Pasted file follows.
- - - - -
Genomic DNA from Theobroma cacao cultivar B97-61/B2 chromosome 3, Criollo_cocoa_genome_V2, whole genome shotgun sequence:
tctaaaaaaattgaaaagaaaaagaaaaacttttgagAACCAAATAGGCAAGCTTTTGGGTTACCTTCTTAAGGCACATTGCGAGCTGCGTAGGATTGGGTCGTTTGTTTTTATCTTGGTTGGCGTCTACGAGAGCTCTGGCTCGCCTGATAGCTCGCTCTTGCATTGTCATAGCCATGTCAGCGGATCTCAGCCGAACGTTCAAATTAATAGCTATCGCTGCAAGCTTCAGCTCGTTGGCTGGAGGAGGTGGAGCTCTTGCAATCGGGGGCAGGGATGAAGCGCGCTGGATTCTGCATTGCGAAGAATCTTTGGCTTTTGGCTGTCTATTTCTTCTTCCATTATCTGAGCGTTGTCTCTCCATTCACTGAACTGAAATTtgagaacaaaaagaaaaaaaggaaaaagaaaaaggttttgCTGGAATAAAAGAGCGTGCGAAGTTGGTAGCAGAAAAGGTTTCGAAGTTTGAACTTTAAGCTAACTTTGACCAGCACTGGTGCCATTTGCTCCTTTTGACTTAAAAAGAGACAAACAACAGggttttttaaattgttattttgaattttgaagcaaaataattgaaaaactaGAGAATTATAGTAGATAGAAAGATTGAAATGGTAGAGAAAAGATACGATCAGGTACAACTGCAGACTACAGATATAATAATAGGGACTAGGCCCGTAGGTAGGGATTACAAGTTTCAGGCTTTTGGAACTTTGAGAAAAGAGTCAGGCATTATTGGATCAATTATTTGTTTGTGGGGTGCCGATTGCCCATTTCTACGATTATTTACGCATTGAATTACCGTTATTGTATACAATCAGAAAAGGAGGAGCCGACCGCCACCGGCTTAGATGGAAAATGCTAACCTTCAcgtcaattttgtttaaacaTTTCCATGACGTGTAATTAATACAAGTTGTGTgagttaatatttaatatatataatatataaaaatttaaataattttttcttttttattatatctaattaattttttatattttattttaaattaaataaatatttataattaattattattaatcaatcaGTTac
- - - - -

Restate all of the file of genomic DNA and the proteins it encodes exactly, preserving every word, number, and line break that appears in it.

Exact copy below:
Genomic DNA from Theobroma cacao cultivar B97-61/B2 chromosome 3, Criollo_cocoa_genome_V2, whole genome shotgun sequence:
tctaaaaaaattgaaaagaaaaagaaaaacttttgagAACCAAATAGGCAAGCTTTTGGGTTACCTTCTTAAGGCACATTGCGAGCTGCGTAGGATTGGGTCGTTTGTTTTTATCTTGGTTGGCGTCTACGAGAGCTCTGGCTCGCCTGATAGCTCGCTCTTGCATTGTCATAGCCATGTCAGCGGATCTCAGCCGAACGTTCAAATTAATAGCTATCGCTGCAAGCTTCAGCTCGTTGGCTGGAGGAGGTGGAGCTCTTGCAATCGGGGGCAGGGATGAAGCGCGCTGGATTCTGCATTGCGAAGAATCTTTGGCTTTTGGCTGTCTATTTCTTCTTCCATTATCTGAGCGTTGTCTCTCCATTCACTGAACTGAAATTtgagaacaaaaagaaaaaaaggaaaaagaaaaaggttttgCTGGAATAAAAGAGCGTGCGAAGTTGGTAGCAGAAAAGGTTTCGAAGTTTGAACTTTAAGCTAACTTTGACCAGCACTGGTGCCATTTGCTCCTTTTGACTTAAAAAGAGACAAACAACAGggttttttaaattgttattttgaattttgaagcaaaataattgaaaaactaGAGAATTATAGTAGATAGAAAGATTGAAATGGTAGAGAAAAGATACGATCAGGTACAACTGCAGACTACAGATATAATAATAGGGACTAGGCCCGTAGGTAGGGATTACAAGTTTCAGGCTTTTGGAACTTTGAGAAAAGAGTCAGGCATTATTGGATCAATTATTTGTTTGTGGGGTGCCGATTGCCCATTTCTACGATTATTTACGCATTGAATTACCGTTATTGTATACAATCAGAAAAGGAGGAGCCGACCGCCACCGGCTTAGATGGAAAATGCTAACCTTCAcgtcaattttgtttaaacaTTTCCATGACGTGTAATTAATACAAGTTGTGTgagttaatatttaatatatataatatataaaaatttaaataattttttcttttttattatatctaattaattttttatattttattttaaattaaataaatatttataattaattattattaatcaatcaGTTac